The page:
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The Ascent of Woman: Excellent Series on Netflix

Empress Theodora

 I discovered The Ascent of Woman on Netflix, an excellent piece by Dr. Amanda Foreman that is quite unique in that it isn’t simple, flashy biographies of a couple of women through history, it is a clear, accessible, and well-written series on the overall rights of women through history as well as revelations of great women of the time, not as an anomaly but as key players in history who have been written out.

 

Dr. Foreman says that the condition of women is not a straight-forward march from darkness to light, from subjugation to freedom but a journey  Read More 

Thurber, Burleigh and Dvorak Were Key to the Birth of American Orchestral Music

Jeannette Meyer Thurber

‘Had Jeannette Meyers Thurber put her name on the institutions she established, she would be as well-known as Carnegie and Rockefeller.’ That statement piqued my interest while enjoying the lecture series from The Great Courses entitled “Music as a Mirror of History”, taught by the very engaging professor Dr. Robert Greenberg, Music Historian-in-Residence with San Francisco Performances.

An accomplished but obscure woman? Just my sort of treasure hunt.

Thurber established the National Conservatory of Music of America in 1885 – the first of its kind and an endeavor that some say ushered in the first orchestral music with a distinctively American sound. But in a very radical stance for the day, Thurber championed the rights of women, people of color and the handicapped to attend her school, sometimes on full scholarship. This was 1885—not too long after the Civil War -- and her school was racially integrated, promoted women, and had an inclusive stance toward the handicapped.
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Interview with the Author: Jess Wells on A Slender Tether and Christine de Pizan

Q: Tell us about Christine and what you’re trying to convey here.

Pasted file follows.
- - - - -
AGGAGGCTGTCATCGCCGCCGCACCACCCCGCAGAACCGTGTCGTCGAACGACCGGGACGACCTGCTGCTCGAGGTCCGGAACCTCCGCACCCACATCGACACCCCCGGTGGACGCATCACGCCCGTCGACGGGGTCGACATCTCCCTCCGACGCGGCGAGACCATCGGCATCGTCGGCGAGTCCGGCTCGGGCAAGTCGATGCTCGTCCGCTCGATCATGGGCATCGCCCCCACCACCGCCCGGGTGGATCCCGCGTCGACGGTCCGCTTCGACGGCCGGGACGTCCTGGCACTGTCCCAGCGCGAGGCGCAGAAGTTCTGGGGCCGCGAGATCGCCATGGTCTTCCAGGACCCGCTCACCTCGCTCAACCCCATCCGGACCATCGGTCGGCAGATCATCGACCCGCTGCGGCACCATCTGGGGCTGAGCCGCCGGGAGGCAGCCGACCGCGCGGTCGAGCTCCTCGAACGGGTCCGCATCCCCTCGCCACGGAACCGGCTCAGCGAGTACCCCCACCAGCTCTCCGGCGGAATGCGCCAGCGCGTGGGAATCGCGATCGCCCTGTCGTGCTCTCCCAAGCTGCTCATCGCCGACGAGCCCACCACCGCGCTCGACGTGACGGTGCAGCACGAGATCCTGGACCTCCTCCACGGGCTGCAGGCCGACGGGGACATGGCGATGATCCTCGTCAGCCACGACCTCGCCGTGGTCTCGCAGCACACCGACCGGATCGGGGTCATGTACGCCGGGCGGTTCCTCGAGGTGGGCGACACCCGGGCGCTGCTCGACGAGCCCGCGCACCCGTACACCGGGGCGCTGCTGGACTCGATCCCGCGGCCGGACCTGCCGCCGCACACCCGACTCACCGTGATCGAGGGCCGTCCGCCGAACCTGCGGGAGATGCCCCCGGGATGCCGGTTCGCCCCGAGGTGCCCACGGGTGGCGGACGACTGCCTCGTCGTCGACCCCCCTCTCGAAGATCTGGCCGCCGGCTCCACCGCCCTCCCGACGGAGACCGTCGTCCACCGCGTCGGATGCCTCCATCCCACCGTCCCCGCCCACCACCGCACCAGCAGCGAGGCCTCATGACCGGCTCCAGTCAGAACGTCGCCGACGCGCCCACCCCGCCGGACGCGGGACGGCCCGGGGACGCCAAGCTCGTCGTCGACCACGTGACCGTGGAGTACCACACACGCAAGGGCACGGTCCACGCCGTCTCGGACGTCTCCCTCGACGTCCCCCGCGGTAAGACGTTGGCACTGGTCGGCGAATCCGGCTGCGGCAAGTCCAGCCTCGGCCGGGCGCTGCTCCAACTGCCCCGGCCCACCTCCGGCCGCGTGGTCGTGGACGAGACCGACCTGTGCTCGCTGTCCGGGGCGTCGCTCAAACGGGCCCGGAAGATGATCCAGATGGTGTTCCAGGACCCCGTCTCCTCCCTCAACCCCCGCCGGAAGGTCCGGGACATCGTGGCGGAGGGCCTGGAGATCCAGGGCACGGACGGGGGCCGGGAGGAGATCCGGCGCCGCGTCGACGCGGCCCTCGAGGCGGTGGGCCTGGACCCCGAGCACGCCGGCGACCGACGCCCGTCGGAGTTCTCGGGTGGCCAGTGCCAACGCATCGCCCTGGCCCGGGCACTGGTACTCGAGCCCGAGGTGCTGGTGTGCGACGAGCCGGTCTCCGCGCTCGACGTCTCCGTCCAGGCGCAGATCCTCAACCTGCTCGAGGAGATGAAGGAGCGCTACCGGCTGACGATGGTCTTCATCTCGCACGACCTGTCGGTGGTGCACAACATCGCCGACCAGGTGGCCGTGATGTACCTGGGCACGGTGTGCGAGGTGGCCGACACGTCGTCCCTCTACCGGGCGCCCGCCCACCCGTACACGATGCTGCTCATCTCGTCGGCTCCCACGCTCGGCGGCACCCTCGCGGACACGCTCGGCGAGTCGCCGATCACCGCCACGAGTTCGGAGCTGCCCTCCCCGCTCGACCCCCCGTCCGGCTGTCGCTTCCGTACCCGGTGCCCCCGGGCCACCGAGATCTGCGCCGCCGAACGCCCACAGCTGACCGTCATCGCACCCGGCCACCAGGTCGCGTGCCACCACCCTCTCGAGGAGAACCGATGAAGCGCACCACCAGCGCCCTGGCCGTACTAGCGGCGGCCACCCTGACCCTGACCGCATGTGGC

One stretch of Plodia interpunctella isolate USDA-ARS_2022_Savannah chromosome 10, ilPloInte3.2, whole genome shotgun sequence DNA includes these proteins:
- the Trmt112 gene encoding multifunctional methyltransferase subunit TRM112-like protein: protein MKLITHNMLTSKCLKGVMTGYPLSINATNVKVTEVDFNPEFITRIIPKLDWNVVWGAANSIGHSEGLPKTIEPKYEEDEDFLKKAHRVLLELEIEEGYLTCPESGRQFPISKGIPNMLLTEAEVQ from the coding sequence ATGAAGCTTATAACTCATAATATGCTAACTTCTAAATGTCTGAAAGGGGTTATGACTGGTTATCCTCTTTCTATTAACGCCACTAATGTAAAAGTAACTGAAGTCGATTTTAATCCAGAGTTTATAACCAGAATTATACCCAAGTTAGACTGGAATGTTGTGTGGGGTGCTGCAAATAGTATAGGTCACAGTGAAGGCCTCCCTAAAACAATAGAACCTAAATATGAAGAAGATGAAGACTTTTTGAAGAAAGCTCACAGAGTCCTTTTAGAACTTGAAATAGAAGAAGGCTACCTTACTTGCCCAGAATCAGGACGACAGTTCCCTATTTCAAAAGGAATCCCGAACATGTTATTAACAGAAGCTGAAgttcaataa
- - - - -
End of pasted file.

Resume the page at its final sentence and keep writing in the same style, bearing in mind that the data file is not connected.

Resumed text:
JW: I was drawn to write about Christine de Pizan because of her courage and determination. She wrote more than 20 volumes of work across a wide range of disciplines and was the first to argue for the political and social equality of women during the time. Today, there are thousands of professors and students who study her as a seminal voice of the Middle Ages. I was particularly compelled, though, by the desire to dramatize the struggle of a pioneer. It’s particularly important to me as we write stories of women of the past that we don’t fall into the trap of thinking them to be one-dimensional super-heroes. I teach writing historical fiction and I tell my students that despite our bumper stickers that say ‘Well-Behaved Women Rarely Make History’ we seem to create female characters that are unblemished. In fact, many of our pioneers are really dreadfully broken people. Anyone who faces down the status quo is fueled by desire, but plagued by self-doubt as well. It’s impossible to not internalize some of the teaching of the status quo that things can’t be done or shouldn’t be done. It’s also true that ambition is a desire that can become an obsession, a hunger that, like any drug, can never really be satisfied. I also wanted to look at the flip side of ambition -- disillusionment – and look at the pain that arrives when one realizes that all ambition is a chimera. I think everyone hits a point, especially in mid-life, and I think it holds true in the Middle Ages as well as now, where one wakes up to the brass in the gold ring, so to speak. It’s a difficult time in life and I hope I’ve added something to the conversation on this with my rendering of Gilles.

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